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Remembering Rosie: The Woman Who Did It

February 6, 2018

It’s 2018. Women have the right to vote and contribute to the work force. We’re judges, doctors, lawyers, police officers, firefights, astronauts, chiefs, teachers, librarians, nurses, soldiers and
journalists. We can be anything we’d like to be, but looking back at less than a century ago, women were just being given a taste of the rights and freedoms that they so rightfully deserved. We have much to be thankful for, especially one woman in particular and all that she represented.

One of the most well-known personas during World War II was Rosie the Riveter. The icon was a strong, female war production worker who altered the world by encouraging women to aid in war efforts. Rosie the Riveter made many appearances in different campaigns, but the most famous was Rosie flexing her arm with “We can do it” displayed above her head. For decades, the inspiration for Rosie the Riveter was unknown. For much of the 1990s, it was believed that Geraldine Hoff Doyle was the inspiration behind Rosie the Riveter. It wasn’t until 2016 when James Kimble published a study revealing the true inspiration: Naomi Parker Fraley. (New York Times).

Rosie was in no way a depiction of Fraley as an individual, but as a symbol of what the American woman should have looked like during WWII. Rosie the Riveter wasn’t the only icon to encourage patriotism among American women during WWII, but she became one of the biggest symbols for feminism as a movement. Campaign efforts with Rosie the Riveter increased the number of women in the workforce from 27 to 37 percent ( Although the majority of women in the workforce were seen as placeholders until the men returned from the war, Rosie the Riveter encouraged women to rise to their full potential.

During WWII, women were more than just stay-at- home mothers or housewives; women worked in defense plants, as streetcar conductorettes, cooks and finance managers. Women joined branches of the United States Armed Forces such as the Women’s Army Auxiliary Corps (now known as the Women’s Army Corps), the Women Airforce Service Pilots and the Women Accepted for Volunteer Military Services (Minnesota History Center).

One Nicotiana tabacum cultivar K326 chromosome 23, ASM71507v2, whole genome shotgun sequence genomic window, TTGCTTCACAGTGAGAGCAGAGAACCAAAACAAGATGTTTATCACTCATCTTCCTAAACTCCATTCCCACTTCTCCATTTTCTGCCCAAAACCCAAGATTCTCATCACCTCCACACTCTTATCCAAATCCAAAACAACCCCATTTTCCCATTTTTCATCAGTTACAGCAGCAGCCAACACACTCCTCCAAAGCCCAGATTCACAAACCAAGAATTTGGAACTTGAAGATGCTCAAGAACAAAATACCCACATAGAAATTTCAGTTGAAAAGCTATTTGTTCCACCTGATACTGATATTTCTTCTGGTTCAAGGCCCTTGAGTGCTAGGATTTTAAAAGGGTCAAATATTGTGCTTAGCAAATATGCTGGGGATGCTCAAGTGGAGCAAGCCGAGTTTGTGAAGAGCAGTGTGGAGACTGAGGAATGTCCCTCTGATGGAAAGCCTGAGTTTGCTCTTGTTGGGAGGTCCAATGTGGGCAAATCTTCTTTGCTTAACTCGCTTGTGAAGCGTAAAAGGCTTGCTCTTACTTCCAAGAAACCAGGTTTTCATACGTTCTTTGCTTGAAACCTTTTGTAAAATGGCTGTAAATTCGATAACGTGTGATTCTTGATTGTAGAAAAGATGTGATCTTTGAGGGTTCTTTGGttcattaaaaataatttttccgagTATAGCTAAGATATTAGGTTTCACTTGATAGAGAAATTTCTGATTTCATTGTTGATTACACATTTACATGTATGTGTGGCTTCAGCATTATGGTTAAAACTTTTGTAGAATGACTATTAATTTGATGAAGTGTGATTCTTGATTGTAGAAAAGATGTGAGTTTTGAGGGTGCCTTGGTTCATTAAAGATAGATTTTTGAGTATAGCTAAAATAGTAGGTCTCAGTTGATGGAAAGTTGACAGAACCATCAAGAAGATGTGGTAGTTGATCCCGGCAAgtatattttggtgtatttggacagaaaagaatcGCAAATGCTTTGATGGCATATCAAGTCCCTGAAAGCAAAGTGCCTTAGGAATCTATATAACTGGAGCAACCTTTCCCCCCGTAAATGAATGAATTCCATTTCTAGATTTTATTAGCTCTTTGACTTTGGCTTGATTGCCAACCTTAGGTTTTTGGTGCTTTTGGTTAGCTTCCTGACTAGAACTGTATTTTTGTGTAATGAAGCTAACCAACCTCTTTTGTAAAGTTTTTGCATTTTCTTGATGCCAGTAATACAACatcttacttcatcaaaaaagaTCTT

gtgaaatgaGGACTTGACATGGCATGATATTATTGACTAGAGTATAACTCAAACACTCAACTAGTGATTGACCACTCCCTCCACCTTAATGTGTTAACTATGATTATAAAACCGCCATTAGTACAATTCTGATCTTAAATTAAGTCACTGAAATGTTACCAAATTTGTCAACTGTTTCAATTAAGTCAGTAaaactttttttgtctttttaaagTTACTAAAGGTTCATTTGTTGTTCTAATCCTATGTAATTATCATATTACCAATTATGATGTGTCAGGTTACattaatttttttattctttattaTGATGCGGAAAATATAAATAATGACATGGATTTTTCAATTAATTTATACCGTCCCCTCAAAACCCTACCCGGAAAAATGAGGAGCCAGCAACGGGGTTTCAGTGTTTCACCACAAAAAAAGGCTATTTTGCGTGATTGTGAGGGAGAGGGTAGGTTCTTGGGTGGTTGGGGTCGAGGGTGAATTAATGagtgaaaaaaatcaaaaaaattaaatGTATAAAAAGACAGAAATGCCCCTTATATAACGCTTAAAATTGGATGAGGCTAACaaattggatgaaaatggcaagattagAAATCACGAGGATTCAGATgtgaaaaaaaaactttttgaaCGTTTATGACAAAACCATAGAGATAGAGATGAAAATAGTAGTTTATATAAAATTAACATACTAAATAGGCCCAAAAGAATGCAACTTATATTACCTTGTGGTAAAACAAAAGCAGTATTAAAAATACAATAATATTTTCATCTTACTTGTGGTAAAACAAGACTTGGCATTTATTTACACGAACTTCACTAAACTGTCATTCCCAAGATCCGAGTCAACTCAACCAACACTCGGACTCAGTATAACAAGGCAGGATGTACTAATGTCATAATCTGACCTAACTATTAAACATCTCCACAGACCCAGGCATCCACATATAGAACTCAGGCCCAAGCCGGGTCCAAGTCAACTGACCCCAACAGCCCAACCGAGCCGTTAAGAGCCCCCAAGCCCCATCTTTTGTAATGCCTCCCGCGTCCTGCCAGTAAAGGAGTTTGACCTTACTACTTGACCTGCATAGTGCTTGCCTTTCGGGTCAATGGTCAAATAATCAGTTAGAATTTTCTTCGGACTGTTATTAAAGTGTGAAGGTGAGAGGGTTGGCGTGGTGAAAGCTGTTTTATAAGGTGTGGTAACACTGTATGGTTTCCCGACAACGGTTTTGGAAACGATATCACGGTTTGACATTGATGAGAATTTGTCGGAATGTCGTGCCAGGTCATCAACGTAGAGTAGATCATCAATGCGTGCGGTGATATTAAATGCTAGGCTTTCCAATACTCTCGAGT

No, women didn’t have combat positions during WWII, but their positions were essential for the success of the war. Women who held positions as nurses were caught amid gunfire just like any male soldier. Women were also captured as prisoners of war just like any male soldier. Women worked hard and died for the war effort. Women also freed the men from their everyday responsibilities so that they could go off and fight the war. Much of this was made possible because of encouraging campaigns like Rosie’s famed poster. It was the first time that the country worked together, making it known that national success comes from the joint effort between men and women.

Rosie the Riverter was an inspiration for millions of American women in one of the country’s darkest times. She changed how the world saw women and their capabilities which paved a road that we are able to embrace today. Fraley’s passing in January was a heartbreaking time, but the icon’s legacy will live through the impact she made throughout her life.

Women have made great progress for their rights in the past century, proving that any adversity they face eventually comes with great reward. Rosie serves as an example, a reminder, of all that we can achieve. She will forever be missed and cherished by many. As we reflect on the legend’s recent passing, let’s embrace her powerful words and remember that “we CAN do it!”

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